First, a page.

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(690d) Homogeneous Reaction Kinetics of Carbohydrates with Viologen Catalysts in Biofuel Cell Applications

Lewis, R. S., Brigham Young University
Harb, J., Brigham Young University
Carter, S., Brigham Young University
Bingham, H., Brigham Young University
Bahari, M., Brigham Young University
The production of renewable energy from biomass has been demonstrated using processes such as Fischer-Tropsch synthesis, direct fermentation of biomass sugars, biomass conversion to syngas followed by fermentation, and utilization of biomass carbohydrates in biofuel cells. Processes have been used to produce either electrical power, heat, liquid biofuels, or hydrogen. However, limitations and challenges for commercial viability still exist with all of these processes. Challenges inhibiting biofuel cell processes include low power output, low biological catalyst durability, and low carbohydrate conversion. Recently, a potentially transformative breakthrough has occurred with the discovery of a homogeneous non-biological viologen catalyst that facilitates carbohydrate conversion to electricity.

The viologen catalyst serves as a mediator or “electron shuttle” to extract electrons from the carbohydrate to form a reduced viologen. The reduced viologen is then oxidized at the anode of a biofuel cell to generate power. The combination of homogeneous viologen reduction by the fuel coupled with oxidation of the viologen at the electrode provides a continuous electron shuttle, enabling energy to be extracted from carbohydrates. For a biofuel cell process, the viologen catalyst provides greater durability relative to that achievable with biological catalysts.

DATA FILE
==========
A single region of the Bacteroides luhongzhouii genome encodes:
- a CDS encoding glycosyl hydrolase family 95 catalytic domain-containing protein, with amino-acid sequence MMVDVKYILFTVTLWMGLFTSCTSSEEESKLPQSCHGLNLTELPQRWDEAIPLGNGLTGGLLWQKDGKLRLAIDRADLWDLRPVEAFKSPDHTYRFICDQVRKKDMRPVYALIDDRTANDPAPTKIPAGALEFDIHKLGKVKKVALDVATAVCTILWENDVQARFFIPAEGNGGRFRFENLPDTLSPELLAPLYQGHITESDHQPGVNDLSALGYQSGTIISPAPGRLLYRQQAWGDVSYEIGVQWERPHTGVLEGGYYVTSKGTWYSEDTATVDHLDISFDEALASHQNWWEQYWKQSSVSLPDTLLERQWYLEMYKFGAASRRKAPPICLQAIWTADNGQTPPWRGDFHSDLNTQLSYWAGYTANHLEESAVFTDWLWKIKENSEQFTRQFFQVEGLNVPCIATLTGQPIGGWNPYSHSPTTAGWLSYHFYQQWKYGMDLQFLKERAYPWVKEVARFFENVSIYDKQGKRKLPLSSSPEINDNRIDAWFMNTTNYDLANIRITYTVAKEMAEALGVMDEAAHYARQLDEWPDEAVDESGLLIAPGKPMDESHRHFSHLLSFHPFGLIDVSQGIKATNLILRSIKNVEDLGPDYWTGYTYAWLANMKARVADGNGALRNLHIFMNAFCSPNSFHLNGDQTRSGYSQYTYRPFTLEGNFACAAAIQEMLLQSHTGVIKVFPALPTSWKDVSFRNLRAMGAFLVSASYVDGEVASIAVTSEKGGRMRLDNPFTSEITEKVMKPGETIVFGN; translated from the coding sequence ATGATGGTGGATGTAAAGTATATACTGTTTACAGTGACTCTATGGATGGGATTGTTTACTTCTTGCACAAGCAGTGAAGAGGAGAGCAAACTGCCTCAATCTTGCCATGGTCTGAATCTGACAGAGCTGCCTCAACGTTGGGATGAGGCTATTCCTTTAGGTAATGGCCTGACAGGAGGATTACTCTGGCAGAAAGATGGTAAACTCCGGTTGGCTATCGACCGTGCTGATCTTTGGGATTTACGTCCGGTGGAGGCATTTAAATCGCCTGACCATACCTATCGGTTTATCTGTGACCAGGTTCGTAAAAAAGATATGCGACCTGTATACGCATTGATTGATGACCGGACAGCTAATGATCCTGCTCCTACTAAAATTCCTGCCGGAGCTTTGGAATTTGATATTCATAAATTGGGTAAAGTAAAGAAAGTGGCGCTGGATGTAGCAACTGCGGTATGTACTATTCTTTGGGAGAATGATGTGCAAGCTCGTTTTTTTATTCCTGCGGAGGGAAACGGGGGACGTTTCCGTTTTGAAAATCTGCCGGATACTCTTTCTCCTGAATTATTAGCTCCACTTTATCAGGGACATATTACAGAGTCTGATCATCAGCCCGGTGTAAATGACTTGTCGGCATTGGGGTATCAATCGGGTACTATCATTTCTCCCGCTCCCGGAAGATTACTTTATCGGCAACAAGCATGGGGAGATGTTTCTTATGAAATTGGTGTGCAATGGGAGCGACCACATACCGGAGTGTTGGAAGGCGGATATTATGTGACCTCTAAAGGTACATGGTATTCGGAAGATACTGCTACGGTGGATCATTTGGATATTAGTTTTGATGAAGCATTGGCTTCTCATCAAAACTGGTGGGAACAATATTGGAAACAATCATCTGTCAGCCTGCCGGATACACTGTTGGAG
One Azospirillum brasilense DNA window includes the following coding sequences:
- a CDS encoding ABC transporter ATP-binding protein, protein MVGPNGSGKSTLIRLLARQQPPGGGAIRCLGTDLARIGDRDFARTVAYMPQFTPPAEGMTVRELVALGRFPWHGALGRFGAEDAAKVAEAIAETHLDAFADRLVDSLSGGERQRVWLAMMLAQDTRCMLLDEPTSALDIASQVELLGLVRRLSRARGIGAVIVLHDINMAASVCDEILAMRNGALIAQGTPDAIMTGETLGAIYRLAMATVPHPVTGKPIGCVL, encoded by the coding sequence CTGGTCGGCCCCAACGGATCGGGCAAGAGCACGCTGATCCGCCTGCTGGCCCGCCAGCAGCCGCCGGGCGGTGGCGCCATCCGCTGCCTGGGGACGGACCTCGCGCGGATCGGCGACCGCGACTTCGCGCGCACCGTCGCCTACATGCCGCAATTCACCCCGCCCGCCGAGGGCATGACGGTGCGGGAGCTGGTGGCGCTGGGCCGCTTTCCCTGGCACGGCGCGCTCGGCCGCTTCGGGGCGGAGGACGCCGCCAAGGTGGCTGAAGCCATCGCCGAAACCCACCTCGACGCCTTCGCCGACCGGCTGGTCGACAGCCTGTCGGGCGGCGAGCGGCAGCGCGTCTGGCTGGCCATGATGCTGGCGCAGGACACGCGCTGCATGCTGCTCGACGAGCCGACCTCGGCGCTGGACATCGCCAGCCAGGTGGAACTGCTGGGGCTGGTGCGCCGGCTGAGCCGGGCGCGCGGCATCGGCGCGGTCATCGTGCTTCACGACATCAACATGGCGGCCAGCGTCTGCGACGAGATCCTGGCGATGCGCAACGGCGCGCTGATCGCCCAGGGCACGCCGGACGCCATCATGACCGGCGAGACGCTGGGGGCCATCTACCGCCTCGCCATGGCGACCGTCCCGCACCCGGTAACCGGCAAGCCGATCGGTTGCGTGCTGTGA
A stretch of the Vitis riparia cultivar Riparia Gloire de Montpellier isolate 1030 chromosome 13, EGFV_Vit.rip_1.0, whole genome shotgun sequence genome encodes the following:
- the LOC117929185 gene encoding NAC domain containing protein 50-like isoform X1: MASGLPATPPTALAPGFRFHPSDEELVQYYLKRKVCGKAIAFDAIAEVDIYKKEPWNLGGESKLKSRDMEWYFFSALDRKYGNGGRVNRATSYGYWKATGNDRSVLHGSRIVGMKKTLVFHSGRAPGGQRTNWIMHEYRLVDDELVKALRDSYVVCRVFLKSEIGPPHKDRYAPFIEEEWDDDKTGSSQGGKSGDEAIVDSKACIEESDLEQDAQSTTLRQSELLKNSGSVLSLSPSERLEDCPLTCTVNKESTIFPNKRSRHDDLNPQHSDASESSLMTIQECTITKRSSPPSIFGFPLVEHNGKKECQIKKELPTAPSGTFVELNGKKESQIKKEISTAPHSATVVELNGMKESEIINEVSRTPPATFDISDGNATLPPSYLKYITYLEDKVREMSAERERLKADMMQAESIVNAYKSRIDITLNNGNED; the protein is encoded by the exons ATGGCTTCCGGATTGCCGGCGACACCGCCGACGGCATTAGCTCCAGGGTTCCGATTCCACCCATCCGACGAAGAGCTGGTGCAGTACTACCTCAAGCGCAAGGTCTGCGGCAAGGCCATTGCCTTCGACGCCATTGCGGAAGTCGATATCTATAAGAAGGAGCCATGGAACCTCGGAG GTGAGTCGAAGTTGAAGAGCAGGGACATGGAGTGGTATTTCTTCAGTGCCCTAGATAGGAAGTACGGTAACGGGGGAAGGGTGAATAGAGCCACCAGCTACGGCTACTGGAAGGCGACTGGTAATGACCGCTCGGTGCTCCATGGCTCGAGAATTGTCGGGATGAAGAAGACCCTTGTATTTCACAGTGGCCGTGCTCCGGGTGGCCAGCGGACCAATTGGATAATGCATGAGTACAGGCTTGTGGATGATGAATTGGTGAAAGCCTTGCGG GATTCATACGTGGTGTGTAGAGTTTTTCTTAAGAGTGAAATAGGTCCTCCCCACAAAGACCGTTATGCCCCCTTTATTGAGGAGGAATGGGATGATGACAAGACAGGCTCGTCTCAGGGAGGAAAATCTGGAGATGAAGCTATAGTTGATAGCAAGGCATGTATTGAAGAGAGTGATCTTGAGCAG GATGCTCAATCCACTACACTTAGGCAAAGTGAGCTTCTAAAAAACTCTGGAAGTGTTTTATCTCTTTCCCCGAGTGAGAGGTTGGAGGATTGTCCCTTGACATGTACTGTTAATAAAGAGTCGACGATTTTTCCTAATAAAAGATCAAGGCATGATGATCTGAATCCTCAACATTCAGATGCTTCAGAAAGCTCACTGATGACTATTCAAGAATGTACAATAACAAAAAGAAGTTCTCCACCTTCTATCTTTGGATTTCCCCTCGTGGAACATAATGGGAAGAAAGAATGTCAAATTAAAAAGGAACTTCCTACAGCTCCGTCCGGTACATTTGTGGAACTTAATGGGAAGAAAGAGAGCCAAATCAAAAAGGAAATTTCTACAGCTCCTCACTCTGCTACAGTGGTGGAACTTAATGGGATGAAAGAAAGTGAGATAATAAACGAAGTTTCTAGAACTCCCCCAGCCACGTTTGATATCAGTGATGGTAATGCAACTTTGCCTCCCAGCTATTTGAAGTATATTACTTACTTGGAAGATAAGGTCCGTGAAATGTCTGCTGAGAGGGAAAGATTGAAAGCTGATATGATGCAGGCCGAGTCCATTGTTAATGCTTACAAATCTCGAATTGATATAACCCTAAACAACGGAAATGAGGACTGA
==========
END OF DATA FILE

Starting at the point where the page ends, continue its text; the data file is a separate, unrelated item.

Our initial studies have shown that viologens are effective in shuttling electrons from a wide variety of carbohydrates (C1 to C6 compounds). The homogeneous reaction rates and the efficiency of electron extraction were found to vary with reaction conditions such as pH, temperature, and reactant concentrations. Optimization of the reaction rates and efficiency are critical towards developing a viable biofuel cell using biomass carbohydrates as the feedstock.

Studies were conducted to determine the homogeneous rate law that describes the reaction between the carbohydrate and viologen. Specifically, studies were performed using NMR and spectroscopic techniques to develop a mechanistic description of the reaction rate applicable for a wide range of conditions. Studies of viologen stability were also performed to quantify potential viologen decomposition conditions that could compromise carbohydrate conversion efficiency. This work will present the mechanistic model of the carbohydrate-viologen reaction and provide insights towards optimizing reactor conditions that enhance reaction rates and carbohydrate conversion efficiency.